200 Years of Australian Fashion


From the earliest known surviving dress made in Australia — an empire-line Jane Austen creation in white Indian muslin embroidered with metallic thread and worn by the wife of the governor of New South Wales in the early 1800s — to the colorful quirky creations of Linda Jackson and Kenny Kee in the 1980s for their famed Flamingo Park boutique and the sleek contemporary creations of designer Dion Lee, “200 Years of Australian Fashion” is the largest survey of fashion in Australia. Running until July 31 at the National Gallery of Victoria (NGV) and curated by Paola Di Trocchio, the exhibition presents more than 120 creations by over 90 designers and celebrates the country’s unique voice and iconic sartorial moments.

Australian fashion design has been informed by its geography, resources, and migration, notes Tony Ellwood, director of the NGV, and designers have responded to these and international trends with “ingenuity, humor, and irony.”

While early tailors and dressmakers and tailors adapted European fashions to the local lifestyle , it was the nation’s first department stores in the late 1800s, like Buckley & Nunn and Farmer & Co. that played a critical role in disseminating fashionable dresses, offering gowns along with custom-made items albeit still heavily influenced by European designers.

In the 1950s, Collins Street in Melbourne, known for its row of designer stores, would offer glamourous Parisian gowns, and one of the highlight of the exhibition is an entirely restored and stunning 1950s blue feathered ball gown by salon La Petite.

While Australian fashion remained very much influenced by what was happening elsewhere in the 1960s-1970s, including the advent of the mini-skirt and then the return to full length hems in the 1970s, the launch of the Flamingo Park label by Jenny Kee and Linda Jackson heralded the advent of a home-grown fashion style, with local fashion coming into its own in the 1980s, with designers like Jenny Banister, Sara Thorn, Martin Grant and Gavin Brown, encouraged by the Fashion Parades organized by the Fashion Design Council. “It was a great time. There was an understanding (with the FDC) we better look out for youth. The most important message was to give young people a bit of status,” recalls designer Kate Durham, adding “There was quite an angry atmosphere at the slavish-to-European ideas. It was really quite a rebellious little movement.”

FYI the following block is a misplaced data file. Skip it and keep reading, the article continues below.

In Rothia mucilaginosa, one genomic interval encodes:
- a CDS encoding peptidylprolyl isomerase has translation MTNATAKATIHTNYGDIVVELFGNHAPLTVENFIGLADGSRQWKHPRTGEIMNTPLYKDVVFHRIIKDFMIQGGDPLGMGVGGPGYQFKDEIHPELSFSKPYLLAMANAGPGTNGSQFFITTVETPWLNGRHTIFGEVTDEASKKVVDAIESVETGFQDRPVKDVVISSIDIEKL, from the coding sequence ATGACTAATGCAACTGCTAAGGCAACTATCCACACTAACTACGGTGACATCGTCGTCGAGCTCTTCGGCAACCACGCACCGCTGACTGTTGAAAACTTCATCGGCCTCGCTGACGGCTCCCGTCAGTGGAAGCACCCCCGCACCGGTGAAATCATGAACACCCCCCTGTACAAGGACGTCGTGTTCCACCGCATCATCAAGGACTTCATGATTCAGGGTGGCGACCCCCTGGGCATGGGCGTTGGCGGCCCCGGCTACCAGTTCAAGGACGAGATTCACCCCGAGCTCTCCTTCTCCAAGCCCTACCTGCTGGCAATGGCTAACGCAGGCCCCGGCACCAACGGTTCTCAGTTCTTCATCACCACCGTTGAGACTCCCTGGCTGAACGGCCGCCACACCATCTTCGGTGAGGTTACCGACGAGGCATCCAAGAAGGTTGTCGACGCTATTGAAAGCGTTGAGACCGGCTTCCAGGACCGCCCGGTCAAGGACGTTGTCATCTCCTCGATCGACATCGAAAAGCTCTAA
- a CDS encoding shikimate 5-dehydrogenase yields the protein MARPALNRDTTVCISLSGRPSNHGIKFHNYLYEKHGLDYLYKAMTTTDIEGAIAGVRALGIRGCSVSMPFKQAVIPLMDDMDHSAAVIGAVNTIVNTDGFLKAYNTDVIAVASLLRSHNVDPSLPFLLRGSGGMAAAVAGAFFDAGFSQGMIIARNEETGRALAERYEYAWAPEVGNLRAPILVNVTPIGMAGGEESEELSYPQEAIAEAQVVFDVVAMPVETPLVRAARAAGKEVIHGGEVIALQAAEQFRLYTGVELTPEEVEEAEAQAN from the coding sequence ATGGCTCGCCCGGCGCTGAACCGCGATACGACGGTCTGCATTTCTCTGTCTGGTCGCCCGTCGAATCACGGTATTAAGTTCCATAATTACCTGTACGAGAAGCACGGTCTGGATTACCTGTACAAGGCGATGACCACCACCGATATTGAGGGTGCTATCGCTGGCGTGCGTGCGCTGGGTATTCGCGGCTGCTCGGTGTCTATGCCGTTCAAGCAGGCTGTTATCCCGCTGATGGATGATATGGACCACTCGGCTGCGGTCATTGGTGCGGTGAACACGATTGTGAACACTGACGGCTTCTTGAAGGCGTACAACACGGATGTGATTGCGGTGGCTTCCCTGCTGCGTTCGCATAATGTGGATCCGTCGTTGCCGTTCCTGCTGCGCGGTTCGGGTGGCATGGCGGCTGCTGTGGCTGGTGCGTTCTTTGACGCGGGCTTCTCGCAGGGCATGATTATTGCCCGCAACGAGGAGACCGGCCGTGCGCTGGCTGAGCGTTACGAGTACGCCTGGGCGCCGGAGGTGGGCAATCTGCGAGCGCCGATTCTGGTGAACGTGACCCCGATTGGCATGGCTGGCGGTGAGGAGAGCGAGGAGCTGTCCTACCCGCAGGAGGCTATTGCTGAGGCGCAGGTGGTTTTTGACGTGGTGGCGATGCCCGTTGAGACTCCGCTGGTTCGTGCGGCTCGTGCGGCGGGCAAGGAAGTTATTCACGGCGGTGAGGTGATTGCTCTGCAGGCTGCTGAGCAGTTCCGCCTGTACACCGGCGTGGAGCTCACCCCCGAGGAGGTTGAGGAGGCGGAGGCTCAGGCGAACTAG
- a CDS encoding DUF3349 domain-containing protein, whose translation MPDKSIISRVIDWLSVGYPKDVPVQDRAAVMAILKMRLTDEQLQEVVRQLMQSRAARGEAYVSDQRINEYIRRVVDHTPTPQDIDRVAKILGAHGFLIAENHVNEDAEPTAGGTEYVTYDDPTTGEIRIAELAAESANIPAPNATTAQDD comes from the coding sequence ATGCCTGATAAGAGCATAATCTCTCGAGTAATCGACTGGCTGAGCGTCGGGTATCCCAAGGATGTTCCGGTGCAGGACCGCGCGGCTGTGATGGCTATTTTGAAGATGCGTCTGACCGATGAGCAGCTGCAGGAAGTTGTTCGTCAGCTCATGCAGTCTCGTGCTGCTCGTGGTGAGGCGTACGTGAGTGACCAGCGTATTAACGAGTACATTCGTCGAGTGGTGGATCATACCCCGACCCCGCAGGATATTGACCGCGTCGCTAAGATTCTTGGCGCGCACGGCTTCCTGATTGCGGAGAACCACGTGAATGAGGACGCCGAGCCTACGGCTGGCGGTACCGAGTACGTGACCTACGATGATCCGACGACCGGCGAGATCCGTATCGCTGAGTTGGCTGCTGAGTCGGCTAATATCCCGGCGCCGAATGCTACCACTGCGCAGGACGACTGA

In 1995, Collette Dinnigan became the first Australian designer invited to show on-schedule at Paris Fashion Week. The following year, the first Australian Fashion Week presented works by 25 local designers, including Joe Saba, Zimmermann, Alex Perry, Wayne Cooper, and Akira Isogawa.

Today, designers like Kym Ellery, Toni Maticevski, and Dion Lee are known internationally, and the exhibition is showcasing several pieces by these and other contemporary designers like MaterialByProduct, Romance Was Born, Pageant, and Strateas Carlucci, to name a few. For the exhibition, Dion Lee has created a four-meter-tall (over 13 ft.), Swarovski crystal-encrusted sculptural gown lit from within, an extension of a concept he explored in his Fall 16 runway presentation at New York Fashion Week. "Within the commissioned piece I wanted to explore the idea of creating a design that extended beyond clothing,” Lee said.

According to Di Trocchio, Australian fashion has some overarching features such as inventiveness, innovation, ease, and often a sense of humor. “Our designers are incredibly innovative and creative, specializing in different arenas. For example, Strateas Carlucci excels in tailoring, Romance Was Born excels in innovative surface decoration and artist collaborations.”

AS first published on BlouinArtinfo.com